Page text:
A leader of a small party needs to sell a vision and connect with voters' emotions to gain traction in a general election campaign - and from the evidence so far Green leader Natalie Bennett doesn't have the charisma to do so.
This is a shame for the Greens, because with rising inequality and environmental issues high on the agenda they should be a significant part of the debate. Not least acting as a counterweight to UKIP.
Instead Bennett just doesn't seem to have the personal magnetism necessary for her to cut through and for her party to make the impact it should.
Here are some examples of some poor communication decisions:
She closes her eyes a lot when she speaks. It's a subconscious way of blocking out the world - and not something a party leader who wants to engage with her audience should be doing. It comes across as a little shy and disconnected.
When being interviewed she tends to display a closed and defensive posture. Bennett doesn't smile easily, giving anyone coming across her the impression of being in the presence of someone who's a bit severe (a sense of humour matters hugely in elections). I'm sure that she is not like this in private but you can only judge someone you don't meet personally on what you see, hear and feel.
Her hands tend to focus inwards. She's not very expressive with her gestures. Someone who's really at ease with what they're saying will find their hands compliment and break up their speech, adding a little influence to the message. This doesn't mean being expressive like an Italian - but it does mean more than just holding your hands clasped in the lap.
The way Bennett speaks matters too. Her rhythms are fast and quite edgy, which makes her seem slightly spiky.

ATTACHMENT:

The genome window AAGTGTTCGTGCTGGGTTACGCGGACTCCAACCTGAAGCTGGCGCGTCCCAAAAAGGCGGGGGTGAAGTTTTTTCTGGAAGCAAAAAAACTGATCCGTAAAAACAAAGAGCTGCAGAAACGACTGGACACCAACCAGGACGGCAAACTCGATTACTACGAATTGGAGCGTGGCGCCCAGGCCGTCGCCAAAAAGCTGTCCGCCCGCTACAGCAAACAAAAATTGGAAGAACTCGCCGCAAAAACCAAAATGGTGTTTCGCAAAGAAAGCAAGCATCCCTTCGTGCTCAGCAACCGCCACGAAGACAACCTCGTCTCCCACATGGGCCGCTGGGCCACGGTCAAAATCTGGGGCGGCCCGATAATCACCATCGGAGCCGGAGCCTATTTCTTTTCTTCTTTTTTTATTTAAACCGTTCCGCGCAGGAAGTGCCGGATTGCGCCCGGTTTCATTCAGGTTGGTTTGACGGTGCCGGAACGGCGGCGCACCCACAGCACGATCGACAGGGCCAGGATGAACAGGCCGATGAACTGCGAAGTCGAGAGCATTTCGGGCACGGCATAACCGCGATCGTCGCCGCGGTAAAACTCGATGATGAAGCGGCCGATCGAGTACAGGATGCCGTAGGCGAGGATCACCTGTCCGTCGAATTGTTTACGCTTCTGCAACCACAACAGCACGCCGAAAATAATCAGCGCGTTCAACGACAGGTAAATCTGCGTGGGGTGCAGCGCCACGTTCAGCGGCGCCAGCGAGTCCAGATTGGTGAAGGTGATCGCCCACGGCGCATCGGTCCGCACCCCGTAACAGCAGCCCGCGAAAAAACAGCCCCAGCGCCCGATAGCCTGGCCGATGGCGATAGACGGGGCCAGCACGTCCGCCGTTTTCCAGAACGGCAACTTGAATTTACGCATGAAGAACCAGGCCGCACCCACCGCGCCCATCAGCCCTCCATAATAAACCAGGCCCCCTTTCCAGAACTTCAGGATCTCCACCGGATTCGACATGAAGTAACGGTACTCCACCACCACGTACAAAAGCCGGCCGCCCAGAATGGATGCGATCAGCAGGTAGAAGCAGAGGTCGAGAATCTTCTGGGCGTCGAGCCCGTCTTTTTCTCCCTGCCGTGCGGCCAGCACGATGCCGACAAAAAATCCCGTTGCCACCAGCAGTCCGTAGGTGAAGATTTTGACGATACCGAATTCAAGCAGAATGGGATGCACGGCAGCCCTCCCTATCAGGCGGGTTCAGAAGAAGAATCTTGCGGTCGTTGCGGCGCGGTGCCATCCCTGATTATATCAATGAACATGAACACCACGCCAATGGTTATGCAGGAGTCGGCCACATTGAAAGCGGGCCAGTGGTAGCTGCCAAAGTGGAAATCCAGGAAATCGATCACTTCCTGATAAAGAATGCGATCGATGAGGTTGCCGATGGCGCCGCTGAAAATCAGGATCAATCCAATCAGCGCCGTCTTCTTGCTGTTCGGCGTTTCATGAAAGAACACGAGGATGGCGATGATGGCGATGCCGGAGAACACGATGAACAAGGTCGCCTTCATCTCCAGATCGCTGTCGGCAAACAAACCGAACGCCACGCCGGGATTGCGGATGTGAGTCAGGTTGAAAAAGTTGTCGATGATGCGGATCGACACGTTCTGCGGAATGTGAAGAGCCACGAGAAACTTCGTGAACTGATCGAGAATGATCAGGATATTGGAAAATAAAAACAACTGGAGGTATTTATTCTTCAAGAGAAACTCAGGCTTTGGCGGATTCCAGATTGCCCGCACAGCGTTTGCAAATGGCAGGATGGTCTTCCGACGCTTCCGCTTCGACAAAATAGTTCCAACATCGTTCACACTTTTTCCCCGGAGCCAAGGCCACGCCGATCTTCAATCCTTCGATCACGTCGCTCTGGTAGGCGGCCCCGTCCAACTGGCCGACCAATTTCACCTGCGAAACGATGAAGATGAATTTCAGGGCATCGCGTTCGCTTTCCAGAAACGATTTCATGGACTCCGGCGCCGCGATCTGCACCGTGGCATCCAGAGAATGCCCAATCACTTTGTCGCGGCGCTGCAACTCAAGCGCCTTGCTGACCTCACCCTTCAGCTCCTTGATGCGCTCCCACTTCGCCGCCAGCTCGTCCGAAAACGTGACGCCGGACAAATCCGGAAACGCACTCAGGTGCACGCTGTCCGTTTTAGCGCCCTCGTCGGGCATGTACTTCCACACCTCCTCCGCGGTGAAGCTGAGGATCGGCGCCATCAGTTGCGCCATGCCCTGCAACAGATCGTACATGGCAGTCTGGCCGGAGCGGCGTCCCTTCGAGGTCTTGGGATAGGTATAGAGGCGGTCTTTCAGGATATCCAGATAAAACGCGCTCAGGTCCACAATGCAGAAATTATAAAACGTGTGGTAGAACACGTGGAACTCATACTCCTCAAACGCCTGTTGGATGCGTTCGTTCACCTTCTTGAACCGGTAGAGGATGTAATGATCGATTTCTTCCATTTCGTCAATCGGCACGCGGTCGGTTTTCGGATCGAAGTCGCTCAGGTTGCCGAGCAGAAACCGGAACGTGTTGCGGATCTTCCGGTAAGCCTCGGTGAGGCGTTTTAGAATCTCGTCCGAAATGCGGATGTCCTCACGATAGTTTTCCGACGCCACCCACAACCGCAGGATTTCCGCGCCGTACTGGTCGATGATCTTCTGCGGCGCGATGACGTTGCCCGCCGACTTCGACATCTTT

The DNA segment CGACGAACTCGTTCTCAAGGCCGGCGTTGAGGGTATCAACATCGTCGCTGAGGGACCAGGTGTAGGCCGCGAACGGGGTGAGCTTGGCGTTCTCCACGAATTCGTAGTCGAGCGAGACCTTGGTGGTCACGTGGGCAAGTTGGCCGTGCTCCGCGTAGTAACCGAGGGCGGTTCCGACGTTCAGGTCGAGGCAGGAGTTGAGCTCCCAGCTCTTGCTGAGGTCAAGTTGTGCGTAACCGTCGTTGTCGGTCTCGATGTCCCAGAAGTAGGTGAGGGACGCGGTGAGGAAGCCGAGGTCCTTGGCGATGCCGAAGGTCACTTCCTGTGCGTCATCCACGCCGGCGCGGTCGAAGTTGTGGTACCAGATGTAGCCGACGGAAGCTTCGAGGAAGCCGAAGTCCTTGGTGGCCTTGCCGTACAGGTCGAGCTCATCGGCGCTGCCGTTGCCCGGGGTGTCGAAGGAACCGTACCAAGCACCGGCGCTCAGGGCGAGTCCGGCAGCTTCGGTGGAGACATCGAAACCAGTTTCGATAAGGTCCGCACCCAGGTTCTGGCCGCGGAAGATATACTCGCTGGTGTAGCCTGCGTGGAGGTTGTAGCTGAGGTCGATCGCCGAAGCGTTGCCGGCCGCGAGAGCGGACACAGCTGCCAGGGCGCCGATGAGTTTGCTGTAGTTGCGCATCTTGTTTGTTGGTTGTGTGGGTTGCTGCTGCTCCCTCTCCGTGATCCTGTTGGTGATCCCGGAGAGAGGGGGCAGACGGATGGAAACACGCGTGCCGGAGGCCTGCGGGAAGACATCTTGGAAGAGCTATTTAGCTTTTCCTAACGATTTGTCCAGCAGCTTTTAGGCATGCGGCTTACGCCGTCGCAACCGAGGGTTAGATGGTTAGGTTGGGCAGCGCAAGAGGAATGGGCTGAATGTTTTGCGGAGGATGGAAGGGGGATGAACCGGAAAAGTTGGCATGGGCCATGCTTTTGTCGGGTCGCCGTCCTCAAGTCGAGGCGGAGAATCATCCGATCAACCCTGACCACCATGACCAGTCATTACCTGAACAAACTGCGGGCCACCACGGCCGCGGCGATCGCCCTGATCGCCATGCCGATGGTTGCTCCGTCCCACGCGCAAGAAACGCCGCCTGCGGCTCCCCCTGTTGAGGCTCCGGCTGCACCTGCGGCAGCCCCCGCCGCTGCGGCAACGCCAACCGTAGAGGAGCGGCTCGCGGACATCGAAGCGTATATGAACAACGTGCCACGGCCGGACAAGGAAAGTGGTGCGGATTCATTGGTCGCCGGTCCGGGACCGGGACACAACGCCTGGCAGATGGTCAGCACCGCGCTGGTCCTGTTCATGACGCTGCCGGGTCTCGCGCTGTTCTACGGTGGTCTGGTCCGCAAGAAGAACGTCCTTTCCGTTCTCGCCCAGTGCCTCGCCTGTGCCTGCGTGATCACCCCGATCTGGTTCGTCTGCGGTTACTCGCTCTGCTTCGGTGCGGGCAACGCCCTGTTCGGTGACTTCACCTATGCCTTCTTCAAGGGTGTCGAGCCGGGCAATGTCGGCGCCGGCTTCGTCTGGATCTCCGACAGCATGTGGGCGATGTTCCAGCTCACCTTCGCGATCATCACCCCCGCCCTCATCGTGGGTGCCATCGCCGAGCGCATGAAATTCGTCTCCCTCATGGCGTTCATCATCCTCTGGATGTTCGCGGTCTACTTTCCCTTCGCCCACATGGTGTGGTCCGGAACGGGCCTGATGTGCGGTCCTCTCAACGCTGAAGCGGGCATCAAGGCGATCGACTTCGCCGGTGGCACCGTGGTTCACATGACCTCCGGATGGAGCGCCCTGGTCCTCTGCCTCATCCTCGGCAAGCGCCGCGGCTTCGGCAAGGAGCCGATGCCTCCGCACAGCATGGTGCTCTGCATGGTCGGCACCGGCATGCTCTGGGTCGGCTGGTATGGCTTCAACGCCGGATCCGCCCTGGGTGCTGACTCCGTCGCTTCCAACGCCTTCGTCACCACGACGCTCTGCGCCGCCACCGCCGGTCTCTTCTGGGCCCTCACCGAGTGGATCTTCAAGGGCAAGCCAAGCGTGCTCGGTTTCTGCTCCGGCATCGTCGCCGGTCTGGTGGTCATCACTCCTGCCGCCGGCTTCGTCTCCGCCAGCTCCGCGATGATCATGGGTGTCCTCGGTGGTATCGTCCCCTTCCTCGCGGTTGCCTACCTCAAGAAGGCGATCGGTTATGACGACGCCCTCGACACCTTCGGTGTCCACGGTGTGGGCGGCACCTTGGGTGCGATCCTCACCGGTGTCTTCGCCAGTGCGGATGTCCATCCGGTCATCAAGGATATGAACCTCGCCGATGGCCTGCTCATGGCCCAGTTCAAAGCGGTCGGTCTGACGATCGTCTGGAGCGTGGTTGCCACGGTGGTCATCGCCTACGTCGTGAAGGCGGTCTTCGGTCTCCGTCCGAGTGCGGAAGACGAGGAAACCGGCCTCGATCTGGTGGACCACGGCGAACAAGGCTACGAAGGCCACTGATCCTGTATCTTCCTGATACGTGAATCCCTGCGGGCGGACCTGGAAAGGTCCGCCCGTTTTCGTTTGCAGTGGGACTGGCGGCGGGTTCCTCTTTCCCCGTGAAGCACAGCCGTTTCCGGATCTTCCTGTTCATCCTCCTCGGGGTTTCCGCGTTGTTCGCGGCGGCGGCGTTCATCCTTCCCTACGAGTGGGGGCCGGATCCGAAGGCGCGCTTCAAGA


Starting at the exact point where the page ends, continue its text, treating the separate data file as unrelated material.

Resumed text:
And then there's her accent. This shouldn't matter but on some level it will be a factor. Part of the British electorate will be thinking 'why am I voting for an Australian?' If you're English, instinctively (and if you're on the fence) you may gravitate towards the person who sounds a bit like you. It's not a xenophobic thing, it's about comfort. Neil Kinnock and his Welsh accent found this to their cost in 1992.
As an ex-journalist Bennett should be more than aware of how important a strong personality is to getting her message out. Yet she's an uninspiring and overly academic politician who seems a bit joyless. These are cruel words for a person who clearly has compassionate intentions. Sadly, though, meaning well doesn't make for a good leader by itself. Caroline Lucas would have been a stronger choice. After all leaders are the messengers for the party and without a well presented message you won't be able to engage.
There's a great contrast with Nigel Farage here. When you're running a small party with specific issues you want to focus on, the leader should have a huge head of steam behind him or her. They should be rebellious, saying to the mainstream leaders 'bring it on'. The passion of this challenge must come through, yet Bennett just seems defensive. What a contrast with UKIP, whose leader speaks passionately about policies and is articulating those policies in a way lots of voters can relate to.
When all these weaknesses are put together as a package the result is a politician who comes across as "not being ready". It's not necessarily her fault; some people are natural extroverts and some are very experienced in this kind of arena. So what can she do to fix it?
The answer is confidence. My definition of that is: "knowing you can deliver a decent message and being happy to do so". When something is second nature the anxiety about messing up disappears. She needs to spend considerable time talking about her messages away from the cameras - preferably with a coach who can inspire her to open up her personality and connect with her passion.
It's what we say to our clients: if you're prepared, it won't be an ordeal for you. It's because you leave it to the last moment you don't back yourself. Really it's about getting really comfortable and focused on your values and talking about them in an authentic way.
But Bennett doesn't look like she is ready to back herself. Voters are already forming impressions of her because of interviews like her car-crash on LBC. As they watch her displaying a lack of both warmth and bravado, they're perfectly within their rights to wonder why she's not ready.
Nick Smallman is chief executive of communications training firm Working VoicesSuggest a correction